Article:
Stupid pet tricks sink "Greatest American Dog"
LOS ANGELES (Hollywood Reporter) - Just in time for the dog days of summer, we get the CBS reality show "Greatest American Dog," which premieres Thursday.
A dozen of them compete for fun, doggie treats and, naturally, the obligatory $250,000 grand prize (or the equivalent in dog biscuits, presumably).
These unscripted shows have all grown almost indistinguishable from one another, including the trio of judges (Wendy Diamond, Allan Reznik, Victoria Stilwell) and the back-biting (in this case almost literally). To be sure, the Westminster Kennel Club is nowhere in sight for this dog show, which turns out to be (surprise!) far more about the people than the canines.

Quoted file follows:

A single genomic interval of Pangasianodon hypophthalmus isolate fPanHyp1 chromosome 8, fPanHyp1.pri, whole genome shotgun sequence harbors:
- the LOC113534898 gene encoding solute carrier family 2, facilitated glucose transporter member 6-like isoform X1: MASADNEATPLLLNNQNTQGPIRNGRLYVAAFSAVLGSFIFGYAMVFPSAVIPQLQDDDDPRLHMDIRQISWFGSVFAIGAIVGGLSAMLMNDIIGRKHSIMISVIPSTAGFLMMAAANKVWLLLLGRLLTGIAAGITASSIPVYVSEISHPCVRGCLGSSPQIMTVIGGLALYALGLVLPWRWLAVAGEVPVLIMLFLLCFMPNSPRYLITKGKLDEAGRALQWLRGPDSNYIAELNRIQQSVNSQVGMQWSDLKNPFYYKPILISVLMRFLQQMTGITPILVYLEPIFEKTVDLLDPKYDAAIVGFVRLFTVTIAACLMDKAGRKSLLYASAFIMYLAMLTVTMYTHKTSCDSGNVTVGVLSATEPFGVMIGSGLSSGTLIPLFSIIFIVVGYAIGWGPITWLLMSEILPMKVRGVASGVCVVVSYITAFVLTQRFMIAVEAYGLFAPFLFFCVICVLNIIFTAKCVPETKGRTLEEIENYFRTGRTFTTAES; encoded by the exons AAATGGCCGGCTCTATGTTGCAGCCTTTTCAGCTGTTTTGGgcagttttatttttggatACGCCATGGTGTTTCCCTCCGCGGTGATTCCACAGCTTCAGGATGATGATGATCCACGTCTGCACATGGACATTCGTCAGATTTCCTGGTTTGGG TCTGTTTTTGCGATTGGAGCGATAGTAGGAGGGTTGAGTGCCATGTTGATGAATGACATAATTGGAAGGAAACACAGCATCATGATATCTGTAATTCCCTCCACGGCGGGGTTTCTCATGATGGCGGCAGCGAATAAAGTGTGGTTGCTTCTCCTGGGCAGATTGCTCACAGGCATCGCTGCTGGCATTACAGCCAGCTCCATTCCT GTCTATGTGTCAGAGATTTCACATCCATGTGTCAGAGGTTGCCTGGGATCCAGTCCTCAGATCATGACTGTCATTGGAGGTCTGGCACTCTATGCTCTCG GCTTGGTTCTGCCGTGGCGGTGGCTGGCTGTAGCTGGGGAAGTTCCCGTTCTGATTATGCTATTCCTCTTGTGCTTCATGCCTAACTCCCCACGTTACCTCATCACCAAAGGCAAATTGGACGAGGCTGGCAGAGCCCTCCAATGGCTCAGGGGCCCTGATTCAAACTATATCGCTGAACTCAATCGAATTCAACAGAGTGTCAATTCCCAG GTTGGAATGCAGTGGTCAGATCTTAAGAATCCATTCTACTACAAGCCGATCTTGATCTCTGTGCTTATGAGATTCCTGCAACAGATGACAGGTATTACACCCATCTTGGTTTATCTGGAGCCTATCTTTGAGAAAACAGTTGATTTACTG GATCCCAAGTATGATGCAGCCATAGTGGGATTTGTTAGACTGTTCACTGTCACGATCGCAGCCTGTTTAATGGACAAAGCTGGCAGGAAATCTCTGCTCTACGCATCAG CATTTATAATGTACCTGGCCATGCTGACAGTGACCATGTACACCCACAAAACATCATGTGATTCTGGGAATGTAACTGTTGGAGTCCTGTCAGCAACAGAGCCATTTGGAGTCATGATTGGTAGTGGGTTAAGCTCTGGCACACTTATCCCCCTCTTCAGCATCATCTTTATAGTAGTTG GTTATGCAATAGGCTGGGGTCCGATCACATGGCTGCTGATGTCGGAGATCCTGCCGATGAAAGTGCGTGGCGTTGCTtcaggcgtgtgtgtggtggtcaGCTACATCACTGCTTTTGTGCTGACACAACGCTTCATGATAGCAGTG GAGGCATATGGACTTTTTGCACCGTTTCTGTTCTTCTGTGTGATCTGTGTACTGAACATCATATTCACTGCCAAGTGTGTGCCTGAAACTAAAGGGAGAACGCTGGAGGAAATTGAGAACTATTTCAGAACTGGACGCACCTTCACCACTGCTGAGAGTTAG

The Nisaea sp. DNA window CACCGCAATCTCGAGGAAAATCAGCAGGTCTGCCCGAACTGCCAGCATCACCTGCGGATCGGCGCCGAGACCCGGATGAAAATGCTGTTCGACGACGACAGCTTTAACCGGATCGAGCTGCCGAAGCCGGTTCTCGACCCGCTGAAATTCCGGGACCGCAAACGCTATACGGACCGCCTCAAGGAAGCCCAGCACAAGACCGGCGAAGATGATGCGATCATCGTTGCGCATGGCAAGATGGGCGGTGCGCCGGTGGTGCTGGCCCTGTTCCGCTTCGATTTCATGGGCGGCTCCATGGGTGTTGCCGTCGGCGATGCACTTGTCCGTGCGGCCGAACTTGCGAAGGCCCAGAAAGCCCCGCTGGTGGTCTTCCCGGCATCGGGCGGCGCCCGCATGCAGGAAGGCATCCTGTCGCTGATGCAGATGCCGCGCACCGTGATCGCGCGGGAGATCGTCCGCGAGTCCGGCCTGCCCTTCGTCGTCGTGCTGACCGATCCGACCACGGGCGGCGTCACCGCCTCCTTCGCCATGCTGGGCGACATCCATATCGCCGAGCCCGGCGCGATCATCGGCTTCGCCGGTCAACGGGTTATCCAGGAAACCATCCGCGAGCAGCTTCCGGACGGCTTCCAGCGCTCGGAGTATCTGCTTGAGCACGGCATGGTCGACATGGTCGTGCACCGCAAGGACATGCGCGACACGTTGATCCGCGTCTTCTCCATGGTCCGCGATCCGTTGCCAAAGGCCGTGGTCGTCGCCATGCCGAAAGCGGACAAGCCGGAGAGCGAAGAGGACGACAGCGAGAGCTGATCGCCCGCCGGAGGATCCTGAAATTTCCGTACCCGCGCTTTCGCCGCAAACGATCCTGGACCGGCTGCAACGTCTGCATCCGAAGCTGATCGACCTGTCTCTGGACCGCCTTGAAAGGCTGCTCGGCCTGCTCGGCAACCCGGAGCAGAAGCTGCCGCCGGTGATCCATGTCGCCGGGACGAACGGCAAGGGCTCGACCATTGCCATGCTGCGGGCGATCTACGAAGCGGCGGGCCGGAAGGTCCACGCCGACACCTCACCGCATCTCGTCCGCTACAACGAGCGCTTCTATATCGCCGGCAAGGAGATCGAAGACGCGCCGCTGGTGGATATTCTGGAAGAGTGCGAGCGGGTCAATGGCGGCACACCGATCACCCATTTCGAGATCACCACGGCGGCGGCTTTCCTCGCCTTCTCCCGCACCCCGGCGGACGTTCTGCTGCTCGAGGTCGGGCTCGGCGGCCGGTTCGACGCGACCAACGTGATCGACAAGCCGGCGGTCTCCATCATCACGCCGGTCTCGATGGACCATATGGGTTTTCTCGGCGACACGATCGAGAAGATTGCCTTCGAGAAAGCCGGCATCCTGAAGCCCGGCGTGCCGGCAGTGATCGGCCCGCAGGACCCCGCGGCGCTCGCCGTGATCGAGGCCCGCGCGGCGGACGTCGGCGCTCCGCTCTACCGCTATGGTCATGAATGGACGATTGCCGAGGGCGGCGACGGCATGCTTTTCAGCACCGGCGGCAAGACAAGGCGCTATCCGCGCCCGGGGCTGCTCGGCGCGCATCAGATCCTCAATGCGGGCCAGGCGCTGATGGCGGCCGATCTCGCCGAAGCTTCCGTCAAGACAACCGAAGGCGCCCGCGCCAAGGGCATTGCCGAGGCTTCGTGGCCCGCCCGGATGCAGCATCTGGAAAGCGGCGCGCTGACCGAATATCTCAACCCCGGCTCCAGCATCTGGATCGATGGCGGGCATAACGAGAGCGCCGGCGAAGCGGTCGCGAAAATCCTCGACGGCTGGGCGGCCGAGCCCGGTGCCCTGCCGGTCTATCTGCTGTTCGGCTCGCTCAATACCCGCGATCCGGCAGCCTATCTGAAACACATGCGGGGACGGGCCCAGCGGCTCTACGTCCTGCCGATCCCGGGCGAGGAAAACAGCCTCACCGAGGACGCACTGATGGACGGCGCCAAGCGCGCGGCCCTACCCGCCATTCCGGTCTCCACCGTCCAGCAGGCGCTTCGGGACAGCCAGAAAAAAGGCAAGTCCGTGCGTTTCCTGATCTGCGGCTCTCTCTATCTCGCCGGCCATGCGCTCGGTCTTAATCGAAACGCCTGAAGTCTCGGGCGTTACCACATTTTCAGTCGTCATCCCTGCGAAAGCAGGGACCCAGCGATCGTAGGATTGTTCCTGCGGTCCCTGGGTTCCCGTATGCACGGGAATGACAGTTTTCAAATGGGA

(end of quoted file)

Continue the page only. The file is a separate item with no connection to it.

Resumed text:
Created and executive produced by Emmy-winning documentary specialist R.J. Cutler ("American High"), this series turns out to be far less than the sum of its parts, with the human egos far surpassing the stupid pet tricks in terms of relevance and screen time. And that's wholly unfortunate.
A dozen dog-human teams square off to judge which dog can best follow instructions. It's not really entirely clear what the criterion is for success here other than a capacity to impart silent cues to one's animal. And the not-so-silent ones might be nearly as equally important. The judges include dog magazine/book authors and TV series hosts. But it's the owners who are on center stage, make no mistake. And they turn out to be a predictably self-absorbed, if generally colorful, lot.
They range from a Manhattan doctor (with a Parson Russell Terrier named Elvis) to a building maintenance man from Flint, Texas (with a Brittany Spaniel named Star), to an aspiring dog salon owner from Portland, Ore. (with a Giant Schnauzer named Kenji).
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